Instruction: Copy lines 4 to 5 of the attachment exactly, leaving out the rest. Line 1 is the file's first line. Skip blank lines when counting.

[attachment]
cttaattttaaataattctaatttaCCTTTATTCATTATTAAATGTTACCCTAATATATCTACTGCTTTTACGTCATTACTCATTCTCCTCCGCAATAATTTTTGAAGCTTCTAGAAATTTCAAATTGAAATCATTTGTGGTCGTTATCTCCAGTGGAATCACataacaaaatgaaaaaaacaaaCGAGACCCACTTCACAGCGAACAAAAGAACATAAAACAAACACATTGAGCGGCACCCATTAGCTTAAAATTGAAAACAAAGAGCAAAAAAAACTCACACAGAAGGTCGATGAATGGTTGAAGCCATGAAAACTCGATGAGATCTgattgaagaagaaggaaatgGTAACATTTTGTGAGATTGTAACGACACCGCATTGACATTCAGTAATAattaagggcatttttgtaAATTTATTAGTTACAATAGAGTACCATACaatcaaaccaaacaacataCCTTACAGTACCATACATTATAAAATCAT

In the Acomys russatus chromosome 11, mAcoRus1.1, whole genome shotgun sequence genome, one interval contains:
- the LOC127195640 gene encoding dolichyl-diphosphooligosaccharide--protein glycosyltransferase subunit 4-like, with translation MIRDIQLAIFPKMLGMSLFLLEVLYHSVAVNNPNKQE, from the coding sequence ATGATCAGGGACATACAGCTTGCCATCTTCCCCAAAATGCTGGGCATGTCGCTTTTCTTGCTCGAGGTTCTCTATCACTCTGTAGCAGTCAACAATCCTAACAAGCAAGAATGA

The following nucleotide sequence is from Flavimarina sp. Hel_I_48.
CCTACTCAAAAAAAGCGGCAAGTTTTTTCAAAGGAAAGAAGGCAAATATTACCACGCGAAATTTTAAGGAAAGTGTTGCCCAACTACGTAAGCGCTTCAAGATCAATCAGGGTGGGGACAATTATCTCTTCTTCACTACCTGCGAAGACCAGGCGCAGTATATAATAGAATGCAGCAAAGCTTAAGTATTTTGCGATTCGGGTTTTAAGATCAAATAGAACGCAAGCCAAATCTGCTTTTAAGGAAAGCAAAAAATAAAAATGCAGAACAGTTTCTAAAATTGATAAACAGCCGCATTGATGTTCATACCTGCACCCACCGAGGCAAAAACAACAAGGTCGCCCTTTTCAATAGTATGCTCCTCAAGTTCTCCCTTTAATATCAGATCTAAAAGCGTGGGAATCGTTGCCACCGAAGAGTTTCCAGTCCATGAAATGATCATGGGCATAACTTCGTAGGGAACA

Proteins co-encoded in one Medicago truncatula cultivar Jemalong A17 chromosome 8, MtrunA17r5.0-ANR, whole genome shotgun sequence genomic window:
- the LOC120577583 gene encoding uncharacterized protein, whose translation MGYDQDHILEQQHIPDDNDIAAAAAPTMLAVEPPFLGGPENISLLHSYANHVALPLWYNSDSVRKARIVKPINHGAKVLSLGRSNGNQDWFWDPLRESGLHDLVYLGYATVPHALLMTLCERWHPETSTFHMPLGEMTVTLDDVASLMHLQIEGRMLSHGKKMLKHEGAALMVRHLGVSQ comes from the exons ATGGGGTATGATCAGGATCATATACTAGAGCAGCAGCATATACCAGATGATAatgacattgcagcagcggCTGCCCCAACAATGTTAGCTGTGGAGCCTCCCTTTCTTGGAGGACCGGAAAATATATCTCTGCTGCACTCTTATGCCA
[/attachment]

The following nucleotide sequence is from Flavimarina sp. Hel_I_48.
CCTACTCAAAAAAAGCGGCAAGTTTTTTCAAAGGAAAGAAGGCAAATATTACCACGCGAAATTTTAAGGAAAGTGTTGCCCAACTACGTAAGCGCTTCAAGATCAATCAGGGTGGGGACAATTATCTCTTCTTCACTACCTGCGAAGACCAGGCGCAGTATATAATAGAATGCAGCAAAGCTTAAGTATTTTGCGATTCGGGTTTTAAGATCAAATAGAACGCAAGCCAAATCTGCTTTTAAGGAAAGCAAAAAATAAAAATGCAGAACAGTTTCTAAAATTGATAAACAGCCGCATTGATGTTCATACCTGCACCCACCGAGGCAAAAACAACAAGGTCGCCCTTTTCAATAGTATGCTCCTCAAGTTCTCCCTTTAATATCAGATCTAAAAGCGTGGGAATCGTTGCCACCGAAGAGTTTCCAGTCCATGAAATGATCATGGGCATAACTTCGTAGGGAACA